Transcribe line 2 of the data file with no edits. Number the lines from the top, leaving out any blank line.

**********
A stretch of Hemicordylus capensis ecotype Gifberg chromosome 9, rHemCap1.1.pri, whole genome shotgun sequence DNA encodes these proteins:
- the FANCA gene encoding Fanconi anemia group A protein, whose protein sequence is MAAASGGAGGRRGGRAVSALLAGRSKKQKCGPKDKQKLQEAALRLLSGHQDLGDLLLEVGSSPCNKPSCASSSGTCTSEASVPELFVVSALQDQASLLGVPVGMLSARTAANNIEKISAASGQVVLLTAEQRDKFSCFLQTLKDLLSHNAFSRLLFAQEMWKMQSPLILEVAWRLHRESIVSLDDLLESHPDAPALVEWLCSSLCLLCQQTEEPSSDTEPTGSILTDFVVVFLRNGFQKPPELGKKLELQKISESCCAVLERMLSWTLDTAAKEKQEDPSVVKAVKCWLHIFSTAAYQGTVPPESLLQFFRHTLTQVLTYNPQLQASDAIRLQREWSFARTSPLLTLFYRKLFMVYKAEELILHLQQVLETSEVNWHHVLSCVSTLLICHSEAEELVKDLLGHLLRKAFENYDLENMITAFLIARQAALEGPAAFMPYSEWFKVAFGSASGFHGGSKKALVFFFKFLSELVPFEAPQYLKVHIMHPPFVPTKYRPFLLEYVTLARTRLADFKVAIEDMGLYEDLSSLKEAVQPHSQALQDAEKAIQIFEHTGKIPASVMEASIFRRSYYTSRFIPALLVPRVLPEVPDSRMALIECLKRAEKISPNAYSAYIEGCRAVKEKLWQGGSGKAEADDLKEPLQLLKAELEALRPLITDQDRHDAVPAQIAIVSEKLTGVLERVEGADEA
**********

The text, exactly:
- the FANCA gene encoding Fanconi anemia group A protein, whose protein sequence is MAAASGGAGGRRGGRAVSALLAGRSKKQKCGPKDKQKLQEAALRLLSGHQDLGDLLLEVGSSPCNKPSCASSSGTCTSEASVPELFVVSALQDQASLLGVPVGMLSARTAANNIEKISAASGQVVLLTAEQRDKFSCFLQTLKDLLSHNAFSRLLFAQEMWKMQSPLILEVAWRLHRESIVSLDDLLESHPDAPALVEWLCSSLCLLCQQTEEPSSDTEPTGSILTDFVVVFLRNGFQKPPELGKKLELQKISESCCAVLERMLSWTLDTAAKEKQEDPSVVKAVKCWLHIFSTAAYQGTVPPESLLQFFRHTLTQVLTYNPQLQASDAIRLQREWSFARTSPLLTLFYRKLFMVYKAEELILHLQQVLETSEVNWHHVLSCVSTLLICHSEAEELVKDLLGHLLRKAFENYDLENMITAFLIARQAALEGPAAFMPYSEWFKVAFGSASGFHGGSKKALVFFFKFLSELVPFEAPQYLKVHIMHPPFVPTKYRPFLLEYVTLARTRLADFKVAIEDMGLYEDLSSLKEAVQPHSQALQDAEKAIQIFEHTGKIPASVMEASIFRRSYYTSRFIPALLVPRVLPEVPDSRMALIECLKRAEKISPNAYSAYIEGCRAVKEKLWQGGSGKAEADDLKEPLQLLKAELEALRPLITDQDRHDAVPAQIAIVSEKLTGVLERVEGADEA